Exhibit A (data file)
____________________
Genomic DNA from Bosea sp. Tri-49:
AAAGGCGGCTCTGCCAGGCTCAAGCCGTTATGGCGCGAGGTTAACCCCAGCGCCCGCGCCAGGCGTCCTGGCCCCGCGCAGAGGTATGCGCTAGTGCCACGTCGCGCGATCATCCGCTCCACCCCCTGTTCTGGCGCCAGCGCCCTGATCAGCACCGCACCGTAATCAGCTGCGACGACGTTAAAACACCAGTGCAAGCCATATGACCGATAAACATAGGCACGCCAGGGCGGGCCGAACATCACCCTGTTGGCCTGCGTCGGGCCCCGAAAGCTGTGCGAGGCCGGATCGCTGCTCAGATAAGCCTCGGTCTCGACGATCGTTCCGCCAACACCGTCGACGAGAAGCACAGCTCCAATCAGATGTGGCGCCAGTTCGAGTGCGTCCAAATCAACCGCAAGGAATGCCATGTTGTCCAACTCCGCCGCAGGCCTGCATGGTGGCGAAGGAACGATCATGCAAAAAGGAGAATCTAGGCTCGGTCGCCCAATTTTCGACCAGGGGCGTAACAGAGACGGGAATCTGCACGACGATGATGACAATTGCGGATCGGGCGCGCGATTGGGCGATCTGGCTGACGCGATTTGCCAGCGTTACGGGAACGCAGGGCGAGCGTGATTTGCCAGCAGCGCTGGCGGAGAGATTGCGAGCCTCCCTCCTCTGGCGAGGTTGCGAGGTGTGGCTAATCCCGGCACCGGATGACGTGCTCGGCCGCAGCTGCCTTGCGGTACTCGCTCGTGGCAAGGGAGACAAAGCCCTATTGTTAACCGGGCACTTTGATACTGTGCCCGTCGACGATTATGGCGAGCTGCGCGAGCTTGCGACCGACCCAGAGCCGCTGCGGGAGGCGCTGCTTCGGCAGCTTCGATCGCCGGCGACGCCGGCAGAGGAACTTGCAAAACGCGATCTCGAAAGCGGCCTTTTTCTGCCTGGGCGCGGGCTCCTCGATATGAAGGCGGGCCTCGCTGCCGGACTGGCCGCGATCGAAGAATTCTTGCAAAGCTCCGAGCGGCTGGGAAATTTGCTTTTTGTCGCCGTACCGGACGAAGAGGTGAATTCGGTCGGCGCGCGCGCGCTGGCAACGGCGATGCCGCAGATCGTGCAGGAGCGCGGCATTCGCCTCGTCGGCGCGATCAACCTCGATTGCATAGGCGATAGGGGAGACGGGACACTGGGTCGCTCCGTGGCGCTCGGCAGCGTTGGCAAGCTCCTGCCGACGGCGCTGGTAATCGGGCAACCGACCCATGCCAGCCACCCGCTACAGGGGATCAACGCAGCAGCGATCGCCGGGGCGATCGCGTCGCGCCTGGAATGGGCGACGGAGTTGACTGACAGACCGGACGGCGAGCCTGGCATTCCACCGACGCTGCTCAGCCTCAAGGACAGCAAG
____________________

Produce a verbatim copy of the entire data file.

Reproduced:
Genomic DNA from Bosea sp. Tri-49:
AAAGGCGGCTCTGCCAGGCTCAAGCCGTTATGGCGCGAGGTTAACCCCAGCGCCCGCGCCAGGCGTCCTGGCCCCGCGCAGAGGTATGCGCTAGTGCCACGTCGCGCGATCATCCGCTCCACCCCCTGTTCTGGCGCCAGCGCCCTGATCAGCACCGCACCGTAATCAGCTGCGACGACGTTAAAACACCAGTGCAAGCCATATGACCGATAAACATAGGCACGCCAGGGCGGGCCGAACATCACCCTGTTGGCCTGCGTCGGGCCCCGAAAGCTGTGCGAGGCCGGATCGCTGCTCAGATAAGCCTCGGTCTCGACGATCGTTCCGCCAACACCGTCGACGAGAAGCACAGCTCCAATCAGATGTGGCGCCAGTTCGAGTGCGTCCAAATCAACCGCAAGGAATGCCATGTTGTCCAACTCCGCCGCAGGCCTGCATGGTGGCGAAGGAACGATCATGCAAAAAGGAGAATCTAGGCTCGGTCGCCCAATTTTCGACCAGGGGCGTAACAGAGACGGGAATCTGCACGACGATGATGACAATTGCGGATCGGGCGCGCGATTGGGCGATCTGGCTGACGCGATTTGCCAGCGTTACGGGAACGCAGGGCGAGCGTGATTTGCCAGCAGCGCTGGCGGAGAGATTGCGAGCCTCCCTCCTCTGGCGAGGTTGCGAGGTGTGGCTAATCCCGGCACCGGATGACGTGCTCGGCCGCAGCTGCCTTGCGGTACTCGCTCGTGGCAAGGGAGACAAAGCCCTATTGTTAACCGGGCACTTTGATACTGTGCCCGTCGACGATTATGGCGAGCTGCGCGAGCTTGCGACCGACCCAGAGCCGCTGCGGGAGGCGCTGCTTCGGCAGCTTCGATCGCCGGCGACGCCGGCAGAGGAACTTGCAAAACGCGATCTCGAAAGCGGCCTTTTTCTGCCTGGGCGCGGGCTCCTCGATATGAAGGCGGGCCTCGCTGCCGGACTGGCCGCGATCGAAGAATTCTTGCAAAGCTCCGAGCGGCTGGGAAATTTGCTTTTTGTCGCCGTACCGGACGAAGAGGTGAATTCGGTCGGCGCGCGCGCGCTGGCAACGGCGATGCCGCAGATCGTGCAGGAGCGCGGCATTCGCCTCGTCGGCGCGATCAACCTCGATTGCATAGGCGATAGGGGAGACGGGACACTGGGTCGCTCCGTGGCGCTCGGCAGCGTTGGCAAGCTCCTGCCGACGGCGCTGGTAATCGGGCAACCGACCCATGCCAGCCACCCGCTACAGGGGATCAACGCAGCAGCGATCGCCGGGGCGATCGCGTCGCGCCTGGAATGGGCGACGGAGTTGACTGACAGACCGGACGGCGAGCCTGGCATTCCACCGACGCTGCTCAGCCTCAAGGACAGCAAG